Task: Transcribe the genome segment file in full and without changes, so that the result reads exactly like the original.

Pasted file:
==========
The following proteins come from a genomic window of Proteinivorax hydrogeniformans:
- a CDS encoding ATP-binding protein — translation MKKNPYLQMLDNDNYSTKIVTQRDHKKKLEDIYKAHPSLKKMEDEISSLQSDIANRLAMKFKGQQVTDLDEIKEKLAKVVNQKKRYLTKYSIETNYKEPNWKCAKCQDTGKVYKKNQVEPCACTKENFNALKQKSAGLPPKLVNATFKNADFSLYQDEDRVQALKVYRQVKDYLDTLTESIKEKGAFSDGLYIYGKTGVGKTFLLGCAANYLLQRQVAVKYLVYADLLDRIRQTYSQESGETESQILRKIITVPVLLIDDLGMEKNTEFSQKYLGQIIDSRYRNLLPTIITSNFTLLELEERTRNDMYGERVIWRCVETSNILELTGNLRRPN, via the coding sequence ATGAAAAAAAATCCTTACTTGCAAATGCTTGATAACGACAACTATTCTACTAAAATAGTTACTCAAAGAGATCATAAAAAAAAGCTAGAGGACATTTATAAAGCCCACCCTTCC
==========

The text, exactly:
The following proteins come from a genomic window of Proteinivorax hydrogeniformans:
- a CDS encoding ATP-binding protein — translation MKKNPYLQMLDNDNYSTKIVTQRDHKKKLEDIYKAHPSLKKMEDEISSLQSDIANRLAMKFKGQQVTDLDEIKEKLAKVVNQKKRYLTKYSIETNYKEPNWKCAKCQDTGKVYKKNQVEPCACTKENFNALKQKSAGLPPKLVNATFKNADFSLYQDEDRVQALKVYRQVKDYLDTLTESIKEKGAFSDGLYIYGKTGVGKTFLLGCAANYLLQRQVAVKYLVYADLLDRIRQTYSQESGETESQILRKIITVPVLLIDDLGMEKNTEFSQKYLGQIIDSRYRNLLPTIITSNFTLLELEERTRNDMYGERVIWRCVETSNILELTGNLRRPN, via the coding sequence ATGAAAAAAAATCCTTACTTGCAAATGCTTGATAACGACAACTATTCTACTAAAATAGTTACTCAAAGAGATCATAAAAAAAAGCTAGAGGACATTTATAAAGCCCACCCTTCC